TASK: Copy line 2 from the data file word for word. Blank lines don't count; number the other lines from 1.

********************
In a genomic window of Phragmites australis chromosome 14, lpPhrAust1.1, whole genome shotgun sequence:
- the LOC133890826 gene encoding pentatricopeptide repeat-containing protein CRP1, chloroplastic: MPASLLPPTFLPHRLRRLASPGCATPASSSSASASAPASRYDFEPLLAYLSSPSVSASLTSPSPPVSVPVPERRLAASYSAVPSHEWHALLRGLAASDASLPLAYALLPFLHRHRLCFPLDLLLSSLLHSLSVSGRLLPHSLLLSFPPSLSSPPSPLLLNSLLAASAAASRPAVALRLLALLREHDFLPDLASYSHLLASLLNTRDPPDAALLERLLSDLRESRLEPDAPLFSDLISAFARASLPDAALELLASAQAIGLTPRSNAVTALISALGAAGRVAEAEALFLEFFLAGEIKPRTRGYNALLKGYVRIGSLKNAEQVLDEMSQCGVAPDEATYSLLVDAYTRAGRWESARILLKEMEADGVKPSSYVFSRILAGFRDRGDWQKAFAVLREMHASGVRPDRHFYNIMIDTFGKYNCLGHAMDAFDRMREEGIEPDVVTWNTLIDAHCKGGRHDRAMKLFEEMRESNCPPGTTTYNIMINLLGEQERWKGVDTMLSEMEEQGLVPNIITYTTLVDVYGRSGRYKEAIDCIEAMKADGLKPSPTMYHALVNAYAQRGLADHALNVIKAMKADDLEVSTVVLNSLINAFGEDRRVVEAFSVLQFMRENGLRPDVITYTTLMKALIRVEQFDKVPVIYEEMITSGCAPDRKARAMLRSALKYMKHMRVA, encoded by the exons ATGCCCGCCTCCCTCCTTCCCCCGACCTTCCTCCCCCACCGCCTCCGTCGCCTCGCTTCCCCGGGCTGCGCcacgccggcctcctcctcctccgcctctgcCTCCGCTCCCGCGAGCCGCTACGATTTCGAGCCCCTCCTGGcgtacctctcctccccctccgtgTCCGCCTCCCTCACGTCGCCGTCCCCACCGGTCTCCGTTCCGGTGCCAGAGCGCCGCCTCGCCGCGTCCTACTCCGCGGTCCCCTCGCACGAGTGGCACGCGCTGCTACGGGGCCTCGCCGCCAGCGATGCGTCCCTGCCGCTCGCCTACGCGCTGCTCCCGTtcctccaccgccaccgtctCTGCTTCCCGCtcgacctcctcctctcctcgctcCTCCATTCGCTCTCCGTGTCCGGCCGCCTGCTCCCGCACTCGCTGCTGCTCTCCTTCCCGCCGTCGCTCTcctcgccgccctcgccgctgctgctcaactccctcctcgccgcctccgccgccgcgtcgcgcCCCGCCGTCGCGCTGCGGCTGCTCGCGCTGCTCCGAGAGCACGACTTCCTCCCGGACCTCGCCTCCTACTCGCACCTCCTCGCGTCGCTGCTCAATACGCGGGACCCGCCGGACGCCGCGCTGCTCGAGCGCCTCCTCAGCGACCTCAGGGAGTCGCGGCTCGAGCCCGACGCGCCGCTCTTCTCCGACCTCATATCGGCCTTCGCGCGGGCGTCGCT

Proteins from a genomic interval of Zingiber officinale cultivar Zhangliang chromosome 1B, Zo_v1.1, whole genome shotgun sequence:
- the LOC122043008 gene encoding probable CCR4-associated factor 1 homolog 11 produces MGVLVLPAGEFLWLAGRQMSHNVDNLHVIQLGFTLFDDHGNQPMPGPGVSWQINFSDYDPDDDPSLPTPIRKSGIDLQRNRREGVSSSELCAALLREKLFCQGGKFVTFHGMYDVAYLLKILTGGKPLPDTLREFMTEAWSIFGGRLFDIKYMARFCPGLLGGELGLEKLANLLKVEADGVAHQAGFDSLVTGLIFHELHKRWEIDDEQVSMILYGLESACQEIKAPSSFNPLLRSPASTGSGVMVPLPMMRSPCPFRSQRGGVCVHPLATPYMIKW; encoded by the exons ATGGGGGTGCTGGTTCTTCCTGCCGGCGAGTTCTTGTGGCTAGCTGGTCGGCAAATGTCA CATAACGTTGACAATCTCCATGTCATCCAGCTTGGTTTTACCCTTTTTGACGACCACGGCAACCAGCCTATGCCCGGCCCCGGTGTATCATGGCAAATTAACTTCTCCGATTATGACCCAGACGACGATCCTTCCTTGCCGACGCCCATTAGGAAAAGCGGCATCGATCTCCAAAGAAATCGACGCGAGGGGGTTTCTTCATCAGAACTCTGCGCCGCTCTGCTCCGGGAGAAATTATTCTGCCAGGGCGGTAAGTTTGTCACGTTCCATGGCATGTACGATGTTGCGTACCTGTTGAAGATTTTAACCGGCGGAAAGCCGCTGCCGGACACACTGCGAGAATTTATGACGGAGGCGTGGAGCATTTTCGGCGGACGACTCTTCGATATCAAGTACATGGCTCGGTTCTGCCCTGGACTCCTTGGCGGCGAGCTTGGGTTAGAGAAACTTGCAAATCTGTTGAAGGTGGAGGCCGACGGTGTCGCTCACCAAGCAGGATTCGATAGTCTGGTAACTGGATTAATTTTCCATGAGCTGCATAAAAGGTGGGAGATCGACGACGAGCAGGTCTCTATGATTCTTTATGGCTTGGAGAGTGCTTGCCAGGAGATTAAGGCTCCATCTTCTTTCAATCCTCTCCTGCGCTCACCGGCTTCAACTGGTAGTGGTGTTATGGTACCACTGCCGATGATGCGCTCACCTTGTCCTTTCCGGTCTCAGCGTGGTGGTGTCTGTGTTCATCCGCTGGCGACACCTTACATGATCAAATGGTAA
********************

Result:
- the LOC133890826 gene encoding pentatricopeptide repeat-containing protein CRP1, chloroplastic: MPASLLPPTFLPHRLRRLASPGCATPASSSSASASAPASRYDFEPLLAYLSSPSVSASLTSPSPPVSVPVPERRLAASYSAVPSHEWHALLRGLAASDASLPLAYALLPFLHRHRLCFPLDLLLSSLLHSLSVSGRLLPHSLLLSFPPSLSSPPSPLLLNSLLAASAAASRPAVALRLLALLREHDFLPDLASYSHLLASLLNTRDPPDAALLERLLSDLRESRLEPDAPLFSDLISAFARASLPDAALELLASAQAIGLTPRSNAVTALISALGAAGRVAEAEALFLEFFLAGEIKPRTRGYNALLKGYVRIGSLKNAEQVLDEMSQCGVAPDEATYSLLVDAYTRAGRWESARILLKEMEADGVKPSSYVFSRILAGFRDRGDWQKAFAVLREMHASGVRPDRHFYNIMIDTFGKYNCLGHAMDAFDRMREEGIEPDVVTWNTLIDAHCKGGRHDRAMKLFEEMRESNCPPGTTTYNIMINLLGEQERWKGVDTMLSEMEEQGLVPNIITYTTLVDVYGRSGRYKEAIDCIEAMKADGLKPSPTMYHALVNAYAQRGLADHALNVIKAMKADDLEVSTVVLNSLINAFGEDRRVVEAFSVLQFMRENGLRPDVITYTTLMKALIRVEQFDKVPVIYEEMITSGCAPDRKARAMLRSALKYMKHMRVA, encoded by the exons ATGCCCGCCTCCCTCCTTCCCCCGACCTTCCTCCCCCACCGCCTCCGTCGCCTCGCTTCCCCGGGCTGCGCcacgccggcctcctcctcctccgcctctgcCTCCGCTCCCGCGAGCCGCTACGATTTCGAGCCCCTCCTGGcgtacctctcctccccctccgtgTCCGCCTCCCTCACGTCGCCGTCCCCACCGGTCTCCGTTCCGGTGCCAGAGCGCCGCCTCGCCGCGTCCTACTCCGCGGTCCCCTCGCACGAGTGGCACGCGCTGCTACGGGGCCTCGCCGCCAGCGATGCGTCCCTGCCGCTCGCCTACGCGCTGCTCCCGTtcctccaccgccaccgtctCTGCTTCCCGCtcgacctcctcctctcctcgctcCTCCATTCGCTCTCCGTGTCCGGCCGCCTGCTCCCGCACTCGCTGCTGCTCTCCTTCCCGCCGTCGCTCTcctcgccgccctcgccgctgctgctcaactccctcctcgccgcctccgccgccgcgtcgcgcCCCGCCGTCGCGCTGCGGCTGCTCGCGCTGCTCCGAGAGCACGACTTCCTCCCGGACCTCGCCTCCTACTCGCACCTCCTCGCGTCGCTGCTCAATACGCGGGACCCGCCGGACGCCGCGCTGCTCGAGCGCCTCCTCAGCGACCTCAGGGAGTCGCGGCTCGAGCCCGACGCGCCGCTCTTCTCCGACCTCATATCGGCCTTCGCGCGGGCGTCGCT